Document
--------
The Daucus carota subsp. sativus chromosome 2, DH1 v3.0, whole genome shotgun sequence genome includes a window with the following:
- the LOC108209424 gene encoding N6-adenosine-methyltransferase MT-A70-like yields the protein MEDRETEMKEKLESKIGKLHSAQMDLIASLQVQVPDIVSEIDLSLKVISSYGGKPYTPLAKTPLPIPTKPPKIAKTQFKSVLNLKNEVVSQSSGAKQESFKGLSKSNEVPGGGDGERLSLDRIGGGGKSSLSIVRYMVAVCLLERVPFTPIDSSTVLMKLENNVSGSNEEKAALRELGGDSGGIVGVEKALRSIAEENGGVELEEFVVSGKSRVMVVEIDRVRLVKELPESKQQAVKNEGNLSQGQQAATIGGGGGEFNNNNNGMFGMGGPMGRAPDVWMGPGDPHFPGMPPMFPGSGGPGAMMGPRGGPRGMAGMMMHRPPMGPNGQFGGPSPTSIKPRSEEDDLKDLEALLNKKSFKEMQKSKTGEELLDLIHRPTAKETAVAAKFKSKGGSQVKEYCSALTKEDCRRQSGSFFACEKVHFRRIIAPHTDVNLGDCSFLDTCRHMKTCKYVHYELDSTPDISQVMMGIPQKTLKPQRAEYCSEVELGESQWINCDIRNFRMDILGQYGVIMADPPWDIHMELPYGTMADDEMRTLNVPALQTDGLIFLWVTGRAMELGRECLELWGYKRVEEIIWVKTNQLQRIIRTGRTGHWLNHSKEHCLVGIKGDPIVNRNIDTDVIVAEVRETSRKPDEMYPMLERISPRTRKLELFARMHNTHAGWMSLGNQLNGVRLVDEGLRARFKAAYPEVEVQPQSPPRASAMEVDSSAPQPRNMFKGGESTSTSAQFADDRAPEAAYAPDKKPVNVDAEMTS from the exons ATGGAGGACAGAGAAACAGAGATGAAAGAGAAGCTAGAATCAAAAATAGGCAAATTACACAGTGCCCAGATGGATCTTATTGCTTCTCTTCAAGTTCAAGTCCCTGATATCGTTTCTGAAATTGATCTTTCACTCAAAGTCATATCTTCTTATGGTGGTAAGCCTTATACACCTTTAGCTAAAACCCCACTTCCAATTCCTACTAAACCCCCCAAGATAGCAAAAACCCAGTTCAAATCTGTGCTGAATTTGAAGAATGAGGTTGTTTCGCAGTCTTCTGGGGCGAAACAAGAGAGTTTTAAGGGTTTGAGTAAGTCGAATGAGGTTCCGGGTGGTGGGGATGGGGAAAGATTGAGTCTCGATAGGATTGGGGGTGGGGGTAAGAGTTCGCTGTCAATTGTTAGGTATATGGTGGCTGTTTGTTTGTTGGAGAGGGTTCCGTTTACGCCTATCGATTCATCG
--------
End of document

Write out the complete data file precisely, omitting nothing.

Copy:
The Daucus carota subsp. sativus chromosome 2, DH1 v3.0, whole genome shotgun sequence genome includes a window with the following:
- the LOC108209424 gene encoding N6-adenosine-methyltransferase MT-A70-like yields the protein MEDRETEMKEKLESKIGKLHSAQMDLIASLQVQVPDIVSEIDLSLKVISSYGGKPYTPLAKTPLPIPTKPPKIAKTQFKSVLNLKNEVVSQSSGAKQESFKGLSKSNEVPGGGDGERLSLDRIGGGGKSSLSIVRYMVAVCLLERVPFTPIDSSTVLMKLENNVSGSNEEKAALRELGGDSGGIVGVEKALRSIAEENGGVELEEFVVSGKSRVMVVEIDRVRLVKELPESKQQAVKNEGNLSQGQQAATIGGGGGEFNNNNNGMFGMGGPMGRAPDVWMGPGDPHFPGMPPMFPGSGGPGAMMGPRGGPRGMAGMMMHRPPMGPNGQFGGPSPTSIKPRSEEDDLKDLEALLNKKSFKEMQKSKTGEELLDLIHRPTAKETAVAAKFKSKGGSQVKEYCSALTKEDCRRQSGSFFACEKVHFRRIIAPHTDVNLGDCSFLDTCRHMKTCKYVHYELDSTPDISQVMMGIPQKTLKPQRAEYCSEVELGESQWINCDIRNFRMDILGQYGVIMADPPWDIHMELPYGTMADDEMRTLNVPALQTDGLIFLWVTGRAMELGRECLELWGYKRVEEIIWVKTNQLQRIIRTGRTGHWLNHSKEHCLVGIKGDPIVNRNIDTDVIVAEVRETSRKPDEMYPMLERISPRTRKLELFARMHNTHAGWMSLGNQLNGVRLVDEGLRARFKAAYPEVEVQPQSPPRASAMEVDSSAPQPRNMFKGGESTSTSAQFADDRAPEAAYAPDKKPVNVDAEMTS from the exons ATGGAGGACAGAGAAACAGAGATGAAAGAGAAGCTAGAATCAAAAATAGGCAAATTACACAGTGCCCAGATGGATCTTATTGCTTCTCTTCAAGTTCAAGTCCCTGATATCGTTTCTGAAATTGATCTTTCACTCAAAGTCATATCTTCTTATGGTGGTAAGCCTTATACACCTTTAGCTAAAACCCCACTTCCAATTCCTACTAAACCCCCCAAGATAGCAAAAACCCAGTTCAAATCTGTGCTGAATTTGAAGAATGAGGTTGTTTCGCAGTCTTCTGGGGCGAAACAAGAGAGTTTTAAGGGTTTGAGTAAGTCGAATGAGGTTCCGGGTGGTGGGGATGGGGAAAGATTGAGTCTCGATAGGATTGGGGGTGGGGGTAAGAGTTCGCTGTCAATTGTTAGGTATATGGTGGCTGTTTGTTTGTTGGAGAGGGTTCCGTTTACGCCTATCGATTCATCG